Juneteenth: let’s talk about how climate change affects Black communities
Metaphorically speaking, in the climate change horror film, the black friend dies first.
And here's why.
Poor Air Quality
- 68% of Black Americans live within 30 miles of a coal plant - one of the biggest sources of carbon pollution
- Black children are ten times more likely to die as a result of asthma complications compared to white children
- Those exposed to small pollution particles are more at risk for lung disease, heart disease and premature death
Limited Access to Green Space
- Green spaces help clean the air of pollutants and lower temperatures in cities
- Housing segregation has trapped Black families in neighborhoods with little shade from trees and often limited access to cars and air conditioning
- Studies suggest that Black Americans in cities are 50% more likely to die during a heat wave compared to white peers
- Low-income Americans are more likely to suffer from the consequences of tropical storms due to inadequate infrastructure and lack of proper insurance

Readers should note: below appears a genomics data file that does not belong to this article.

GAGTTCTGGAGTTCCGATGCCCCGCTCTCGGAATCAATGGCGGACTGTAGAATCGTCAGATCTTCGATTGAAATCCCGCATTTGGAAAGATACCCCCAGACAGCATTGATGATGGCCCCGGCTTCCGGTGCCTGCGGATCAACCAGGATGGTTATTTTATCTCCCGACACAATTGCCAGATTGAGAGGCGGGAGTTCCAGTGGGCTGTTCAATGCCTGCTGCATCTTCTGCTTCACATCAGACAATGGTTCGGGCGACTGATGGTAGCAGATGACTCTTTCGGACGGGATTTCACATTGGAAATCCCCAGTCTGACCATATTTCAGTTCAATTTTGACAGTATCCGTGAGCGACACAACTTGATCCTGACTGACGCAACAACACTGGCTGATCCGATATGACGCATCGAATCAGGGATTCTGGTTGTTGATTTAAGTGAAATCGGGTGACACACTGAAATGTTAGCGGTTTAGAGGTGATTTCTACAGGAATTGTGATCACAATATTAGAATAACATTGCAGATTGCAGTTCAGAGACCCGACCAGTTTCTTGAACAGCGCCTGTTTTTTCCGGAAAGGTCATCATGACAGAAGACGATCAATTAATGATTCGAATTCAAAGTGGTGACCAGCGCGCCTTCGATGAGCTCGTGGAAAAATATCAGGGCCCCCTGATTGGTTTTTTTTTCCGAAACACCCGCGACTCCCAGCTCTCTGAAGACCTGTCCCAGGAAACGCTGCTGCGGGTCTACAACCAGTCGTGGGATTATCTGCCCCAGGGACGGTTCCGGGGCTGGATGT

- Minority populations are also more likely to live near industrial facilities and are therefore at a higher risk for chemical spills and toxic leaks resulting from tropical storms
- White communities with significant damage from natural disasters saw an increase in wealth due to generous reinvestment initiatives, while minority communities with similar damage saw a smaller increase or a decrease in wealth
Slavery may have ended, but Black communities are still bound by many disadvantages, including being disproportionately affected by climate change.